Roger and I helped out around the house and property where we could, working in the garden, digging, planting, and identifying trees for them, on one night I even cooked a meal and fixed their rather poorly computer. It seems tthatGenya hasn’t cooked much in the past they usually ate out or had takeaways. The cooked evening meals were plain but plentiful and Genya was keen to accept any cooking tips from Roger and me. Each day we drove to a different restaurant for lunch, and all but one proved to be very good, especially good was the price.
David and Genya are making a go of their isolated living, they appear to love the peace and solitude, and they are extremely hard-working (Roger and I tried to avoid Genya at times as she never stops moving, very much like my Sue!). Besides all this, they still manage to run their business back in the UK. They do have internet access and phone calls were always coming in with a problem or two which needs solving. They manage to chat on the phone, dig out rocks, and plant tomatoes all at the same time. They wake up at 7.00 am and go to bed at around midnight. Though the temperature is fierce they only occasionally sit down, but not for very long. Roger and I worked alongside them and we thoroughly enjoyed it, I began to love the place.
On one day they had the milkman’s son around, his father had been earlier to deliver two huge tankfuls of water for the pool. The lad played his radio while he pointed the patio floor for them (he had bunked off school to do it and Genya got very annoyed at that). The sound of the radio seemed very out of place and intrusive.
During our stay, we managed to do some sightseeing. We visited a castle, a monastery, a cave, and a typical Bulgarian village and trekked down a gorge. Over the week it became clear that David and Genya knew quite a few of the locals and also the ex-pats living in the area (Roger and I bought honey from one of the neighbours when he turned up to tend to his bees).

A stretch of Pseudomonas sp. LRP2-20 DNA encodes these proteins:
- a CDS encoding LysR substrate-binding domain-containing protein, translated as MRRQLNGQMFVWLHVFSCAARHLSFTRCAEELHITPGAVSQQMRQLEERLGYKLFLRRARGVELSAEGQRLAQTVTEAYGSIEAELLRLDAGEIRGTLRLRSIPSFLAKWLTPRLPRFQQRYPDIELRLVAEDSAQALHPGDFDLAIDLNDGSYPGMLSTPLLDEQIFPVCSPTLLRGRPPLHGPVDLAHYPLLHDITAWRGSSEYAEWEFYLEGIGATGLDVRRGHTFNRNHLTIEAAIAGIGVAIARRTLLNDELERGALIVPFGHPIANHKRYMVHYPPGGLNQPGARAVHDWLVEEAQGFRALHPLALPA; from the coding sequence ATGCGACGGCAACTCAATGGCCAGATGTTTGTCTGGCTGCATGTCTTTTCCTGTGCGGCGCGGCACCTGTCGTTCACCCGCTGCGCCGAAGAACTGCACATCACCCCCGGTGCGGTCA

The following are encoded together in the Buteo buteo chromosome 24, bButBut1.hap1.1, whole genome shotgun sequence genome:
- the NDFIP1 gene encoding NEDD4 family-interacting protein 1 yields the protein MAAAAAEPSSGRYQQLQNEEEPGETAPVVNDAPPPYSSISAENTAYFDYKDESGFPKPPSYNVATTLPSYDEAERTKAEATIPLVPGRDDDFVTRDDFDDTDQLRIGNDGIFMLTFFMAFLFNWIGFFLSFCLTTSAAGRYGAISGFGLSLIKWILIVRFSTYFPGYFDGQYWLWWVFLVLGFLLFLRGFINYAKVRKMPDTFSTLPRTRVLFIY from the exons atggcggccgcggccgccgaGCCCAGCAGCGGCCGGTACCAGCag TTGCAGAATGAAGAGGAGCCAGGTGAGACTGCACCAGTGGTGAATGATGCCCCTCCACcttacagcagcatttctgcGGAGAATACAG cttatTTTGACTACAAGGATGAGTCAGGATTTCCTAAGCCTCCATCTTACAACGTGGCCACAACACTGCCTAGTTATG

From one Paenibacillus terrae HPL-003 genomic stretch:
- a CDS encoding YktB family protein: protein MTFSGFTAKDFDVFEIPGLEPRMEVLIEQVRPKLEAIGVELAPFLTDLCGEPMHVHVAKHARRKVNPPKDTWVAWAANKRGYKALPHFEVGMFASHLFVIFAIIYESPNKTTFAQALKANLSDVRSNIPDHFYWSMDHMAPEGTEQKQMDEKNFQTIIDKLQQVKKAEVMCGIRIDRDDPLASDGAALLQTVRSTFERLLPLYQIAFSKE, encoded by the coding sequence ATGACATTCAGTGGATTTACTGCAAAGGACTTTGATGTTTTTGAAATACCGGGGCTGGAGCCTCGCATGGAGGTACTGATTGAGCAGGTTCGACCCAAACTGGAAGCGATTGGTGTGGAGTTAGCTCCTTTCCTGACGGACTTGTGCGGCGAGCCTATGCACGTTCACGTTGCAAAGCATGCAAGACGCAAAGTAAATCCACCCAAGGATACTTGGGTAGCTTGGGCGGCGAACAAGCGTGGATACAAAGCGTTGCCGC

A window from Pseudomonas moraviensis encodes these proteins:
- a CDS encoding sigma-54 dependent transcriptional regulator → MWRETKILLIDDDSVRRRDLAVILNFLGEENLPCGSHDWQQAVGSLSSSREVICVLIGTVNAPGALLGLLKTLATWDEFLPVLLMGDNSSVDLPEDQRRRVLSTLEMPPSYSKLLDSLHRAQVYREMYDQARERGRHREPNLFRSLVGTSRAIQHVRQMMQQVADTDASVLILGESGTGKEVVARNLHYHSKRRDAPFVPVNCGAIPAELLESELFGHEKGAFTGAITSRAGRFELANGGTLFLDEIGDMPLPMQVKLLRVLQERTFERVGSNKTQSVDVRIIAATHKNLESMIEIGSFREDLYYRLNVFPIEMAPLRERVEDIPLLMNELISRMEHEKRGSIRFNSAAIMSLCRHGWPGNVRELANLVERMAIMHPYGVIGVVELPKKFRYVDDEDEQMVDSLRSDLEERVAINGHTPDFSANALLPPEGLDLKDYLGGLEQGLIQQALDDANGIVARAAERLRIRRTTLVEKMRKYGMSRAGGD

With the aid of technology, they are far from being isolated, yet they still have the peace of living in Ritya. They get on with each other exceptionally well and do seem devoted to each other. They were fed up with the pressures of modern living back in the UK and decided to do something about it. Admiration.
Sadly our time in Bulgaria had come to an end, we left Ritya, David and Genya at midnight and had a relatively uneventful journey to Sofia (we were stopped once by the police to check our papers). Our flight left on time and we slept until we arrived in Luton. It was 2 pm when I arrived back in Harborough.
I am looking forward to going back in October.

Latest Comments

  1. chris says:

    Extremely sad to hear the latest news about your mate. Would a burglar alarm deter them?? or a fogging device which blasts the room with smoke—- very effective. Did they capture the burglars on camera??I\’ve upped the anti on the trees in my garden by ordering a Stihl chainsaw attachment and an extension shaft for Combi motor.

  2. David says:

    Hi chrisVery philosophical, but true. However, David was burgled last month and they took all electrical items and on Saturday his neighbour Mark was also burgled, all electrical items. The Leylandii lost!Dave

  3. chris says:

    Hi DaveI found your account quite fascinating. These days, we in the west, have just about everything in terms of consumer items. But are we happier than those in Sofia –I doubt it. There is something to be said for keeping your life simple and uncomplicated. Things mean more to you if you refurbish a discarded item or have to make do with what an area has to offer. Somehow there is a greater feeling of having achieved something valuable which comes over as clear as day on your blog.Cheers Don\’t let the b______ leylandii win. It\’s all out war every other year in my garden

Leave a Reply

Fill in your details below or click an icon to log in:

WordPress.com Logo

You are commenting using your WordPress.com account. Log Out /  Change )

Twitter picture

You are commenting using your Twitter account. Log Out /  Change )

Facebook photo

You are commenting using your Facebook account. Log Out /  Change )

Connecting to %s